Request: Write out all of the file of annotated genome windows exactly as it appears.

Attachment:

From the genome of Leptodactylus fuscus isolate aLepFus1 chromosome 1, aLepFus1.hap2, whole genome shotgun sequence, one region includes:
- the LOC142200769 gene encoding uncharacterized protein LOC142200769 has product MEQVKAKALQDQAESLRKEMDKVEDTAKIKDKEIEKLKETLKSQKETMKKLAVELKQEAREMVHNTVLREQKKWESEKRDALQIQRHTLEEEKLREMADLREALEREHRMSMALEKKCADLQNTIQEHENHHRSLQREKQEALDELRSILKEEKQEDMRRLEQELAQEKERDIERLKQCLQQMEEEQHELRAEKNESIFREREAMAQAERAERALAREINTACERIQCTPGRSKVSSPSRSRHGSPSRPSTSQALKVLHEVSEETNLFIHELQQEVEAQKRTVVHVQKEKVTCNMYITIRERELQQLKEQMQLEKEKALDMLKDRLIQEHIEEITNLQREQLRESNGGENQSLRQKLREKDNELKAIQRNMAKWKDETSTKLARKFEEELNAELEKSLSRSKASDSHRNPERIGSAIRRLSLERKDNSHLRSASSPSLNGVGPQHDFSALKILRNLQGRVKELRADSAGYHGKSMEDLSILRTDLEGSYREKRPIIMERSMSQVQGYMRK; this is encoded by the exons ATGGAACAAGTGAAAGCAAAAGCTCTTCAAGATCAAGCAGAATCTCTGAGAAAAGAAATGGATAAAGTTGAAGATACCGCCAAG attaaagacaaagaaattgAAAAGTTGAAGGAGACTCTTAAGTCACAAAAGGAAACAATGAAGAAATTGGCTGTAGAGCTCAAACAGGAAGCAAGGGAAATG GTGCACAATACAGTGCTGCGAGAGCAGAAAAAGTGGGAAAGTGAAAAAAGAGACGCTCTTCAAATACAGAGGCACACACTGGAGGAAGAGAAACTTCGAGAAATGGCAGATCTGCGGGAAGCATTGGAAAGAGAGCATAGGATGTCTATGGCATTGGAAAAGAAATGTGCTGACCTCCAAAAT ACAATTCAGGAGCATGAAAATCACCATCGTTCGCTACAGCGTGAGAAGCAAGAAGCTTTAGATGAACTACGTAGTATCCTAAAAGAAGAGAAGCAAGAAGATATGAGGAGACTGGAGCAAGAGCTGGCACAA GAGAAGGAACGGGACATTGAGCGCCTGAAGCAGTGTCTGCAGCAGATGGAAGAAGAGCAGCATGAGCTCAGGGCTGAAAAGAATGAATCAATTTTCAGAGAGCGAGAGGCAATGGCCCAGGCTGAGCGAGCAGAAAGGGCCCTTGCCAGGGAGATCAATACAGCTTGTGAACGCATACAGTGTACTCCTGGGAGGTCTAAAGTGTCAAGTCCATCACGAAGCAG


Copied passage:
From the genome of Leptodactylus fuscus isolate aLepFus1 chromosome 1, aLepFus1.hap2, whole genome shotgun sequence, one region includes:
- the LOC142200769 gene encoding uncharacterized protein LOC142200769 has product MEQVKAKALQDQAESLRKEMDKVEDTAKIKDKEIEKLKETLKSQKETMKKLAVELKQEAREMVHNTVLREQKKWESEKRDALQIQRHTLEEEKLREMADLREALEREHRMSMALEKKCADLQNTIQEHENHHRSLQREKQEALDELRSILKEEKQEDMRRLEQELAQEKERDIERLKQCLQQMEEEQHELRAEKNESIFREREAMAQAERAERALAREINTACERIQCTPGRSKVSSPSRSRHGSPSRPSTSQALKVLHEVSEETNLFIHELQQEVEAQKRTVVHVQKEKVTCNMYITIRERELQQLKEQMQLEKEKALDMLKDRLIQEHIEEITNLQREQLRESNGGENQSLRQKLREKDNELKAIQRNMAKWKDETSTKLARKFEEELNAELEKSLSRSKASDSHRNPERIGSAIRRLSLERKDNSHLRSASSPSLNGVGPQHDFSALKILRNLQGRVKELRADSAGYHGKSMEDLSILRTDLEGSYREKRPIIMERSMSQVQGYMRK; this is encoded by the exons ATGGAACAAGTGAAAGCAAAAGCTCTTCAAGATCAAGCAGAATCTCTGAGAAAAGAAATGGATAAAGTTGAAGATACCGCCAAG attaaagacaaagaaattgAAAAGTTGAAGGAGACTCTTAAGTCACAAAAGGAAACAATGAAGAAATTGGCTGTAGAGCTCAAACAGGAAGCAAGGGAAATG GTGCACAATACAGTGCTGCGAGAGCAGAAAAAGTGGGAAAGTGAAAAAAGAGACGCTCTTCAAATACAGAGGCACACACTGGAGGAAGAGAAACTTCGAGAAATGGCAGATCTGCGGGAAGCATTGGAAAGAGAGCATAGGATGTCTATGGCATTGGAAAAGAAATGTGCTGACCTCCAAAAT ACAATTCAGGAGCATGAAAATCACCATCGTTCGCTACAGCGTGAGAAGCAAGAAGCTTTAGATGAACTACGTAGTATCCTAAAAGAAGAGAAGCAAGAAGATATGAGGAGACTGGAGCAAGAGCTGGCACAA GAGAAGGAACGGGACATTGAGCGCCTGAAGCAGTGTCTGCAGCAGATGGAAGAAGAGCAGCATGAGCTCAGGGCTGAAAAGAATGAATCAATTTTCAGAGAGCGAGAGGCAATGGCCCAGGCTGAGCGAGCAGAAAGGGCCCTTGCCAGGGAGATCAATACAGCTTGTGAACGCATACAGTGTACTCCTGGGAGGTCTAAAGTGTCAAGTCCATCACGAAGCAG